Just as you need to sand your wood smooth to remove flaws, you need to rub out your film finish (lacquer, shellac, varnish) if you want it to be flawless. There are innumerable ways to do this depending on the amount of effort you want to spend, whether you want it mirror smooth or not, satin, semi-gloss or full gloss. As always practice on some scrap first - you are almost done, you don't want to have to strip the piece and start over! Make sure the finish is well cured, as much as a month for poly, especially if aiming for a full gloss. When the finish has no smell, it is cured. This is less of an issue if aiming for satin.

If you have done a really good job of getting the finish on smoothly and without too much dust, for example if you use a wiping varnish, and sanded smooth before the last couple of coats, you may only need to polish with a fine abrasive polish. If you want a mirror flat surface or if you have brush marks, orange peel, or lots of dust nibs, you will need to sand first.

We'll start with sanding first, although you might skip this step.  If you have some real problem areas, hit them with the blade first. As with sanding wood, you want to go through a sequence of higher and higher grits. The full sequence is something like 220, 320, 400, 600, 1000, 1500, 2000, varying on the paper at hand. There is a real danger of sanding through the finish, which is a pain to fix, so take it slow and easy. If you have lots of sanding to do, because you have lots of brush marks or because you want to sand to a glass smooth finish, make sure you have a good build of finish first.  I never start below 400, but if you find 400 is just taking forever, you may need to. I often start at 1000. I recommend starting high, and if too slow, drop back. The 1000 gives a very nice satin finish all by itself, and 1500-2000 give a nice semi-gloss. I often stop there and finish with paste wax.

You can get the high grit papers (above 600) at an auto parts store that sells automotive paint supplies (and likely listed under that heading in the Yellow Pages). You can get stearated 220-400 which is used dry. The other papers are used wet. I generally use water with a little soap, which I keep in a spray bottle. You can also use mineral spirits or light oils. But, water is nice since it is free and non-toxic and non-smelling. I wouldn't use it on shellac though; for shellac I use mineral spirits. Use a sanding block or you will not get a flat surface, and be very careful not to tip over the edges as it is easy to sand through there. If you want a dead flat surface, sand until the entire surface has no sheen. First the tops of brush marks or tops of orange peel, etc. will lose their sheen as they are sanded flat; valleys will remain shiny as the sanding has not reached them. As everything flattens out, there will be fewer and fewer shiny spots. When there are no shiny spots, you are done and you can quickly move up through the grits. Otherwise, just sand until nice and smooth as you run your hand over it.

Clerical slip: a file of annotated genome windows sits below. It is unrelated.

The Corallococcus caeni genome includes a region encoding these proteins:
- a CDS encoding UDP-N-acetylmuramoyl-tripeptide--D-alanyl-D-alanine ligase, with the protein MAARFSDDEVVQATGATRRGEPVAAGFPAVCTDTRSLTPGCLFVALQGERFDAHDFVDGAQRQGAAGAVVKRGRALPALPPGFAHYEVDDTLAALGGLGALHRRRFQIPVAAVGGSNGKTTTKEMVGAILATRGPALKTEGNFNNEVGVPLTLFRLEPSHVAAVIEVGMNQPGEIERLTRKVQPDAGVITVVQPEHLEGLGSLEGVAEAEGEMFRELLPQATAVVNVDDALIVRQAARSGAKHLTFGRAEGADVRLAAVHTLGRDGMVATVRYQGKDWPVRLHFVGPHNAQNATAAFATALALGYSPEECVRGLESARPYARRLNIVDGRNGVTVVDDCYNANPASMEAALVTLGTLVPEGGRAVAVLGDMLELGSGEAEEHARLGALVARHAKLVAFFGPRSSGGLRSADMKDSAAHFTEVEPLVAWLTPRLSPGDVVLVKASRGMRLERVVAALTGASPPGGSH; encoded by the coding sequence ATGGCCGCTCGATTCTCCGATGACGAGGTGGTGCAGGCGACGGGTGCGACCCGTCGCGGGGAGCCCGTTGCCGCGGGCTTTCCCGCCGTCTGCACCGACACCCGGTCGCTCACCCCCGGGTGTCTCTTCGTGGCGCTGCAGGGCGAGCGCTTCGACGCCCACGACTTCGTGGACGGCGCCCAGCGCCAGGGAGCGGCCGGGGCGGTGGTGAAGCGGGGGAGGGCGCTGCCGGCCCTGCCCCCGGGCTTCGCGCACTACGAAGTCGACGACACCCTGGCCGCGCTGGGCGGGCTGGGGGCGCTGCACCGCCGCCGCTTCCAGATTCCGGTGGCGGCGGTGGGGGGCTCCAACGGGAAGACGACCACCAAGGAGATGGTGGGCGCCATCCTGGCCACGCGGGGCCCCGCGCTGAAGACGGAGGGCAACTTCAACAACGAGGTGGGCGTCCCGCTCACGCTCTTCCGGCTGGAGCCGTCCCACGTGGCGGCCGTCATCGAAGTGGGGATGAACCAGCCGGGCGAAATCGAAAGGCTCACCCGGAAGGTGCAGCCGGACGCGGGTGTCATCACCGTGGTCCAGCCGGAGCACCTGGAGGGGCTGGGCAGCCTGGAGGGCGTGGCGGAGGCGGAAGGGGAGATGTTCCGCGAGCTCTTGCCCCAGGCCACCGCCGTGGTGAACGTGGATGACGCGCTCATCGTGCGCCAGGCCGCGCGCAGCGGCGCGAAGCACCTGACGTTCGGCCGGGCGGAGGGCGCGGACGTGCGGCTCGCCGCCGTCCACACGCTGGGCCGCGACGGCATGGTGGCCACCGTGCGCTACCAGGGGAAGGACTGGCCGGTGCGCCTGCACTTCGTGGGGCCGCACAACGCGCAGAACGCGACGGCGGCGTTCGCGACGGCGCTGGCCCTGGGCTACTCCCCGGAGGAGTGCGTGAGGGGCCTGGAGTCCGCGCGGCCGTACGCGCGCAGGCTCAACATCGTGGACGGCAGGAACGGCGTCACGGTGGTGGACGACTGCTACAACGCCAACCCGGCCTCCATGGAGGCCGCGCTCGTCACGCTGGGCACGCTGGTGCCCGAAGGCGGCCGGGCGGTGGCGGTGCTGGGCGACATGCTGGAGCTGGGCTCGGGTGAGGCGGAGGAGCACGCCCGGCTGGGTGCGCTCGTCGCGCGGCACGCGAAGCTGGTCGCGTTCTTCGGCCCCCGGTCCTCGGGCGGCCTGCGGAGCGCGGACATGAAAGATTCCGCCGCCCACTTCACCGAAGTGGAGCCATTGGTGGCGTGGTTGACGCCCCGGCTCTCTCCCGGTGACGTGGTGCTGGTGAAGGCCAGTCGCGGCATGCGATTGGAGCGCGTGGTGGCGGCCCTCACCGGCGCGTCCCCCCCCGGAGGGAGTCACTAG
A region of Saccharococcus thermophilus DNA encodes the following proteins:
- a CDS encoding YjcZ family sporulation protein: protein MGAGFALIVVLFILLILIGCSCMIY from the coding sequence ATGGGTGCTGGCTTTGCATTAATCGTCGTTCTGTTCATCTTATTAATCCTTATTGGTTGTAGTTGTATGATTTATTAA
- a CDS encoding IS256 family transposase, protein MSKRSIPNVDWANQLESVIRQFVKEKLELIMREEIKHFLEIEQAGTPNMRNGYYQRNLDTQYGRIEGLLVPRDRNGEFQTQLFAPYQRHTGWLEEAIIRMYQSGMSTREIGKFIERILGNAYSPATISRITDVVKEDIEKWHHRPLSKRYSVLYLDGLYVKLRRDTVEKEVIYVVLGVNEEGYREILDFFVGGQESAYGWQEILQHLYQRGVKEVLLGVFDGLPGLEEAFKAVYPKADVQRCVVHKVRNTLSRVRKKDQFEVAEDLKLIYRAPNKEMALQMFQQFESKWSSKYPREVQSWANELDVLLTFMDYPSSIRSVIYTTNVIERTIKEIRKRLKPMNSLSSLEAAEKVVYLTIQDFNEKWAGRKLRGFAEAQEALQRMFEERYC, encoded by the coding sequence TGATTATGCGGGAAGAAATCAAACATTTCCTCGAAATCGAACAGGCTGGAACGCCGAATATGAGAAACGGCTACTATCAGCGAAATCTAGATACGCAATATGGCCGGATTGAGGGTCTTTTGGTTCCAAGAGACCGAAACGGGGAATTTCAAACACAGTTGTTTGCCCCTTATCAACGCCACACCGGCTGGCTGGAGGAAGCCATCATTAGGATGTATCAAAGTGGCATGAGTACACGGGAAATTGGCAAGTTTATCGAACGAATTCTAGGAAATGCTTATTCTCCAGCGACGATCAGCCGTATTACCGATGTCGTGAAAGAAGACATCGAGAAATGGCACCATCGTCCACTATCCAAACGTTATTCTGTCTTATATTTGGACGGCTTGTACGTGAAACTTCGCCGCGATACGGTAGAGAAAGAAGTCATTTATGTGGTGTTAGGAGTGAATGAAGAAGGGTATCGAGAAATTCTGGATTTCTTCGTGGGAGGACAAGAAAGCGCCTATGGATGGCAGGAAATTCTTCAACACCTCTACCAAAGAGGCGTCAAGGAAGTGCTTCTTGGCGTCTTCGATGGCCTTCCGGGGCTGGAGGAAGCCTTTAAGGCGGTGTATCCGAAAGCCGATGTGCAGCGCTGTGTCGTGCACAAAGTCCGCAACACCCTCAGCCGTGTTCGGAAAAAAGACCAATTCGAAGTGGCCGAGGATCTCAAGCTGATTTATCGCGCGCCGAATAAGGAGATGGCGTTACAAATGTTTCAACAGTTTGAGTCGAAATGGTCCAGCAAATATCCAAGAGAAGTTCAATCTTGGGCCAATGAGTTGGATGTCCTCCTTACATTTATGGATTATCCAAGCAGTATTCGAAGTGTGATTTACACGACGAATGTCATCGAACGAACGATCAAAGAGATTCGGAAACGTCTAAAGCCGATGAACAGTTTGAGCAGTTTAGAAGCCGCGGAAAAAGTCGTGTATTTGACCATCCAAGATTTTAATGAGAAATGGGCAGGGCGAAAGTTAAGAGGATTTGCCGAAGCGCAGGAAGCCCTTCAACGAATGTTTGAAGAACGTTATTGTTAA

An interesting alternative to sand paper was posted over at the Oak site, namely using fingernail polishing blocks available at beauty supply stores. I got some at the local Sally's and so far they seem to work well. They are made from coated stiff foam in blocks maybe 1 inch x 1 inch x 3 inches, and are used wet (I've only tried soapy water). I have not compared carefully to anything, but medium through super fine is perhaps something like 600 -1500 grit. I'm told as they are used they get finer and eventually can be used to achieve a high gloss.

If you want to continue after sanding, or if you did not need or want to sand, you can polish the finish. The easiest thing is to rub out with gray Scotch Brite or #0000 steel wool. The steel wool is a little finer than the Scotch Brite. The main advantage of the Scotch Brite is that it does not shed like the steel wool whose residue can stain the finish with rust later, or get hung up in cracks and such. That said, I often prefer the steel wool. You can rub with the grain to remove all shine and leaves a nice smooth feeling surface. This does not take out real bumps and such. If you want some shine you can rub out with wax. I prefer liquid wax, but paste wax works too. I find it easier to get an even shine if I rub out dry first to no shine, and then repeat with wax. This leave a super smooth feeling semi-gloss finish and is a definite improvement on no rubbing out. This process leaves almost, but not quite, invisible scratches in the finish. In intense shop light, with your nose inches from the surface, you will likely be able to see them. It is very unlikely anybody will see them on the piece in use in your home.